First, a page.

“We’re seeing an increased awareness and demand for Automatic Section Control (ASC),” agrees Iseminger. “This is being driven by National Resource Conservation Service and EPA offices — as well as farmers themselves looking to reduce chemical costs and increase application performance.”
Iseminger reports that with KEE’s ASC ability on a standard five-boom section sprayer, operators have seen between 8% and 10% savings on their chemical bills and application rates due to better “pin-point” accuracy of application. Those that have installed KEE’s highest-end 30-section ASC system have experienced savings as high as 20% on chemicals and 30% on time in the field.
Dave King, marketing and international business manager at Ag Leader, says the Insight Direct Command system gives auto boom section control with its AutoSwath feature. The system does direct control for liquids and granulars and can handle variable rates for multiple products.
The Swath Control Pro from John Deere Ag Management Solutions uses GPS to turn boom sections on and off automatically, according to a coverage map. The map shows where the operator and machine have previously applied product or created external or internal boundaries that shouldn’t be sprayed.
Raven’s Envizio Plus now has a feature called AccuBoom for automatic boom section control, reports Matt Willard, business development manager, Flow Control Division. Envizio Plus also gives users worry-free operation of hydraulically leveled booms, he says. It can now do data logging so drivers can get actual rate information from a Raven console and data-log up to five products.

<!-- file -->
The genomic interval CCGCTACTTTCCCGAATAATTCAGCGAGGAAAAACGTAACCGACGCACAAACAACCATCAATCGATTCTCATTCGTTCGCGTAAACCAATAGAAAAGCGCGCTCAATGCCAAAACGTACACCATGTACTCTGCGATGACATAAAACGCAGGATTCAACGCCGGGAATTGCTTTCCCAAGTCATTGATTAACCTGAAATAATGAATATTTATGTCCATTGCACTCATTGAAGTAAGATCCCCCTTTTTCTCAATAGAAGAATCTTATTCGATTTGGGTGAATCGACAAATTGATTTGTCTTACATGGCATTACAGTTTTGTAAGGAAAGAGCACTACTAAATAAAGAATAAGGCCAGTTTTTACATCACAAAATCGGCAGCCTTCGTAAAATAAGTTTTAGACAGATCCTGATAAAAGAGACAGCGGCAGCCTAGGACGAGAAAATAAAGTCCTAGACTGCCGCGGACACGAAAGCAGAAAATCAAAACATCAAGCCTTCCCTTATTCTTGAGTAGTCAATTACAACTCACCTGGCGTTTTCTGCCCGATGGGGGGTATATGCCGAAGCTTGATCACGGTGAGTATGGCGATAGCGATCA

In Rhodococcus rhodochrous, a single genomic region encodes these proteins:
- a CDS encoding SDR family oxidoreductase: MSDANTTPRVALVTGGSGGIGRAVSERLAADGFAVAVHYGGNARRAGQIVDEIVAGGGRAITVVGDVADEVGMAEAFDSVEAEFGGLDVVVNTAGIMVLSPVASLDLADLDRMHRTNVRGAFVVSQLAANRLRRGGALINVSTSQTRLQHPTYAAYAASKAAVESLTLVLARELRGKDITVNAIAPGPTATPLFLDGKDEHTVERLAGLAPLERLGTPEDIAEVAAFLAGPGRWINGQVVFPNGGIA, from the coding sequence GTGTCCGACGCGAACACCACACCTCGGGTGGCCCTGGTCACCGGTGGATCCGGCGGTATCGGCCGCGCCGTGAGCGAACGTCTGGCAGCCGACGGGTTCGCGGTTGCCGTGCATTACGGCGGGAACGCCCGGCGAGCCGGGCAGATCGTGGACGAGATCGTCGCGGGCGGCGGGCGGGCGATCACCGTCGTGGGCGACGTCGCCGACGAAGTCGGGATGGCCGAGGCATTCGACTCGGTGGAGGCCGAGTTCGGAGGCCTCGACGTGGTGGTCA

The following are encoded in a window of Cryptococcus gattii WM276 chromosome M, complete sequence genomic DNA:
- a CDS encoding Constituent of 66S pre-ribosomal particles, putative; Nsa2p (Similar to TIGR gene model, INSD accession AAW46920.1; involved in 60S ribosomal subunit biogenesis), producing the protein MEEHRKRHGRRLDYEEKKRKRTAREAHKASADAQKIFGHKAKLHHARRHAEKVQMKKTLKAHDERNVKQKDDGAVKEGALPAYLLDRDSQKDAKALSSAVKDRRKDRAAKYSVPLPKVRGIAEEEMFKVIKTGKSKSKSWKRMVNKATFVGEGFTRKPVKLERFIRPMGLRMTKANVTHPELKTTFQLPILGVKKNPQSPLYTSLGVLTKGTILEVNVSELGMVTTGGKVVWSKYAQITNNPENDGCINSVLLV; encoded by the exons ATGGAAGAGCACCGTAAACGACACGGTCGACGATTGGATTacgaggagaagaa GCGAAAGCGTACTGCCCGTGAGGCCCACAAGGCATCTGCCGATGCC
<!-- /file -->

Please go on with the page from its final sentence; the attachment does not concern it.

Mid-Tech’s high end Legacy 6000 is a Controller Area Network (CAN) bus system, which allows a vast amount of information to be shared across the system, says Midwest Technologies’ Rich Gould, marketing manager. The unit uses icon-guided, push-button controls to apply anhydrous and liquid and granular fertilizer, as well as to activate automatic boom section control and automatic steering. “These features are appealing because they reduce operator workload and improve application accuracy,” he adds.
Also taking advantage of CAN-based technology is the Intelliag from DICKEY-john Corp. The system can interface with seed sensors, shaft monitors, and hydraulic valves to monitor and control seeding rates and fertilizer application on planters, grain drills, or air carts. “Operators can then add monitors as needed for planting, spraying, spreading, or autosteering,” points out Pat Fuchs, product manager.
“The main trend we see in controllers is agronomic rather than electronic, especially for grower-applied materials such as seed,” says Eric Lund, president of Veris Technologies. They’re using the variable-rate capabilities of their controllers now more than in previous years. The reasons? He points to high nitrogen prices and escalating seed costs. “And reports of increased profits from VR soybean populations as well as corn and cotton are becoming more frequent,” he says.
In addition, guidance/autosteer products have allowed growers to become more familiar and comfortable with GPS — and operators are looking to extend the capabilities of those investments with variable rates. Many of the new planters have VR capabilities as standard equipment, so many recognize that VR is within their reach. Veris’ new Precision Rate Controller is a hydraulic planter and applicator drive with PosiRate technology, an advance which gives the widest range of pulse-free rates — from 20-300 rpm — eliminating the need to change drive sprockets.
“The next move in the controller industry looks to be virtual terminal systems, along with wireless communication,” says Fenstermaker.
KEE’s Iseminger adds: “Wireless communication between the cab controller and a manager is an attractive feature for today’s large operations. To be able to monitor all the equipment you have running on a daily basis from one central location improves operational efficiencies enormously.”